The Indian Ocean region encompasses some of the most extensive, and biodiverse, tropical coastal and marine ecosystems in the world, including mangroves and other coastal forests and wetlands, estuaries, lagoons, sandy beaches, sand dunes, coral reefs and seagrass communities. These natural ecosystems provide essential ‘infrastructure’ for coastal development — in other words, they form a vital part of the stock of assets, facilities and services that are needed for the economy and society to function properly. In order to ensure ecosystem productivity and continued support to human development, ecosystems need to be maintained and improved to meet both today’s needs as well as future demands and pressures, just like any other component of infrastructure. Degrading this valuable stock of natural capital puts a serious strain on the economy and society.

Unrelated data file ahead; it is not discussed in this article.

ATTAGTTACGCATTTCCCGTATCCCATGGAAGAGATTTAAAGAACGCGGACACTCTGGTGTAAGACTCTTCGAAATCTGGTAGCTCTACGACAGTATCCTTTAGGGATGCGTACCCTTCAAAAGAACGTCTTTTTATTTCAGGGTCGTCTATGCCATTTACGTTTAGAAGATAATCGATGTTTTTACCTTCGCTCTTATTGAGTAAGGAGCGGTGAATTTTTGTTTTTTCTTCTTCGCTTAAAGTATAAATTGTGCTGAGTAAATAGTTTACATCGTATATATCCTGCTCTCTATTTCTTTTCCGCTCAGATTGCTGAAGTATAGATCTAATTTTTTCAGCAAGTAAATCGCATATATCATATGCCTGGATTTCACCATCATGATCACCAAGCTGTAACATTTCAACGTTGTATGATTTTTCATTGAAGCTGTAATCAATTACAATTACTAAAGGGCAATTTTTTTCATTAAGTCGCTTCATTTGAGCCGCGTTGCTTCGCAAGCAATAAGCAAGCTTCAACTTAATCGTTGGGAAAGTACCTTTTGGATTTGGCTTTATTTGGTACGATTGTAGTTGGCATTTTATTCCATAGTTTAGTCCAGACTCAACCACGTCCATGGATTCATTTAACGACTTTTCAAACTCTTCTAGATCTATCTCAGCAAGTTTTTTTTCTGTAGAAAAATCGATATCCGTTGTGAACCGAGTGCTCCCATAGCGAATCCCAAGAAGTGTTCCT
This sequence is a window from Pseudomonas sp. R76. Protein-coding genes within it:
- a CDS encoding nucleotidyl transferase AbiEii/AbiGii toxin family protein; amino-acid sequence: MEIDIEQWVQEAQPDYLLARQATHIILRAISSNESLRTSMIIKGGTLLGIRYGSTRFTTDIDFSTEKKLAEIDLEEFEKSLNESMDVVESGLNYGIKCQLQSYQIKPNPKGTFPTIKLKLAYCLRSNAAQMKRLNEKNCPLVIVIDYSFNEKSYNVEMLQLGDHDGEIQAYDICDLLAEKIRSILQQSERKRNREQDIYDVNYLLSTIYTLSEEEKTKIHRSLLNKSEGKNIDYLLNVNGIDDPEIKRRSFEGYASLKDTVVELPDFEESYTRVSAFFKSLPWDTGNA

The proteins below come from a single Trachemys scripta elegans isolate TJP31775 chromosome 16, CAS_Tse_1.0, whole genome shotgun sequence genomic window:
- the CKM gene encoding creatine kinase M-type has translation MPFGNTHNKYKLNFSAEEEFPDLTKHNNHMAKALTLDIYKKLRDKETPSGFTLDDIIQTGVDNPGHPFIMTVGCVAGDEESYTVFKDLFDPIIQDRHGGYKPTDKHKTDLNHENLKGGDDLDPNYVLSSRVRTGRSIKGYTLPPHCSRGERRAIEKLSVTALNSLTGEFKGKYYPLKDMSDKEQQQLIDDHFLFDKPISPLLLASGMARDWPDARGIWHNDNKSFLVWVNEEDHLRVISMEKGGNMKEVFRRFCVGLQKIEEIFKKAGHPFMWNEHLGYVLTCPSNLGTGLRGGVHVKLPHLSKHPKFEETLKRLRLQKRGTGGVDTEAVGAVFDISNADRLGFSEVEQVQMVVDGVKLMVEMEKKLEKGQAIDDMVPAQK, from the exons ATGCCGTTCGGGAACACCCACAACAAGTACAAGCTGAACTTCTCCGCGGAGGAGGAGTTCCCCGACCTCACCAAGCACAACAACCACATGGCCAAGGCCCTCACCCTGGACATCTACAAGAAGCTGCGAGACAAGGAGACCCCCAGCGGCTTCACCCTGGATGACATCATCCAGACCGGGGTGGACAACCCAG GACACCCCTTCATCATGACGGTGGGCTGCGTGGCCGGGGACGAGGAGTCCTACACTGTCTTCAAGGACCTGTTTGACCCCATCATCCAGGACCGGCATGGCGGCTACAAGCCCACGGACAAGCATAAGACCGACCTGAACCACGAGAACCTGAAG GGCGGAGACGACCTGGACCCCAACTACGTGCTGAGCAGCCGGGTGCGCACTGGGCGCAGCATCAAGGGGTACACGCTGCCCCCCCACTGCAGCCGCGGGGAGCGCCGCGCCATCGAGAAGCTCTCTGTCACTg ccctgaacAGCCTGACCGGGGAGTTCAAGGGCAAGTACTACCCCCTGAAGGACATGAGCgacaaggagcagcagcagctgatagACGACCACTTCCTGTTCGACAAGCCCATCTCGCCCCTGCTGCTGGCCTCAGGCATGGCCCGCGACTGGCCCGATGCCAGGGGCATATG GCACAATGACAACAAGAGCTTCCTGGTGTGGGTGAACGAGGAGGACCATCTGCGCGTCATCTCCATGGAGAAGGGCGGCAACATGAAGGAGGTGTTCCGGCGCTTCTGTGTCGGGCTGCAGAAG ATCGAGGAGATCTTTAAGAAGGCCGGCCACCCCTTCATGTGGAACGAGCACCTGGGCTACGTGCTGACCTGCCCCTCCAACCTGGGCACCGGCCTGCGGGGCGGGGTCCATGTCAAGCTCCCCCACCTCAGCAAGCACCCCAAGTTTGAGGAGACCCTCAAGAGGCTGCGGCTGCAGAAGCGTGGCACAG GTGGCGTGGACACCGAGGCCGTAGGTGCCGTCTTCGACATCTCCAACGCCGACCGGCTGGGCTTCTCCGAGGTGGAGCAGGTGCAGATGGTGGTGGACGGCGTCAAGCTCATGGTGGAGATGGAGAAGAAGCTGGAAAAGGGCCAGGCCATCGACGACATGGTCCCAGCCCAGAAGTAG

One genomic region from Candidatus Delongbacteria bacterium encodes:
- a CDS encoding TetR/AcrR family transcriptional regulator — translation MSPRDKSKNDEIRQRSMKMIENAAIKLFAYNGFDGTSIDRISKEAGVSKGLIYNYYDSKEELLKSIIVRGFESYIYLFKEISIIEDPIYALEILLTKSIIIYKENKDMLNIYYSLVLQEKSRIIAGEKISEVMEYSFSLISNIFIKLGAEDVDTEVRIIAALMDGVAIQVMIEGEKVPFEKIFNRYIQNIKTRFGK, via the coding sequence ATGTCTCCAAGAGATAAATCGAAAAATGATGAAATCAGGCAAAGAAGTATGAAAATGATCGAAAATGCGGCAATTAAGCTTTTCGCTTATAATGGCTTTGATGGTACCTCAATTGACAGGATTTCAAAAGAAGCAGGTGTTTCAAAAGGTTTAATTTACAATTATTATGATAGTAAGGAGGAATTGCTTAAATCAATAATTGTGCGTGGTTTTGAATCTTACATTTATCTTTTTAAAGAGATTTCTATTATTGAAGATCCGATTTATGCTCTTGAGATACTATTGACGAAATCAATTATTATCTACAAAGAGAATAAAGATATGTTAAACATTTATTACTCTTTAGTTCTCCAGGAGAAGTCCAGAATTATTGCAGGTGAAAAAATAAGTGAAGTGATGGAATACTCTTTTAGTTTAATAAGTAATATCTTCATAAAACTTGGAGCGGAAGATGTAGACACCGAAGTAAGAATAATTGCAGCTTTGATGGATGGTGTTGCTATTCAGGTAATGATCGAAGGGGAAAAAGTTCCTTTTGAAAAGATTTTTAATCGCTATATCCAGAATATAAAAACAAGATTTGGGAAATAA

There remains a pressing need for better coastal ecosystem restoration and conservation in areas where severe degradation has taken place, and natural processes of regeneration have been undermined. A key challenge is however to ensure that such measures are based on sound science, techniques and approaches, and are socio-economically acceptable and sustainable. This project aims to address these needs, and to rehabilitate and conserve degraded and threatened coastal ecosystems in tsunami-affected countries of the Indian Ocean, using ecologically and socio-economically sound methods.

There is a need to invest in ecosystem restoration and conservation in tsunami-affected countries because of their critical importance in both conservation and development terms.

This project responds to these needs to ensure that coastal ecosystems are conserved and restored in tsunami-affected countries.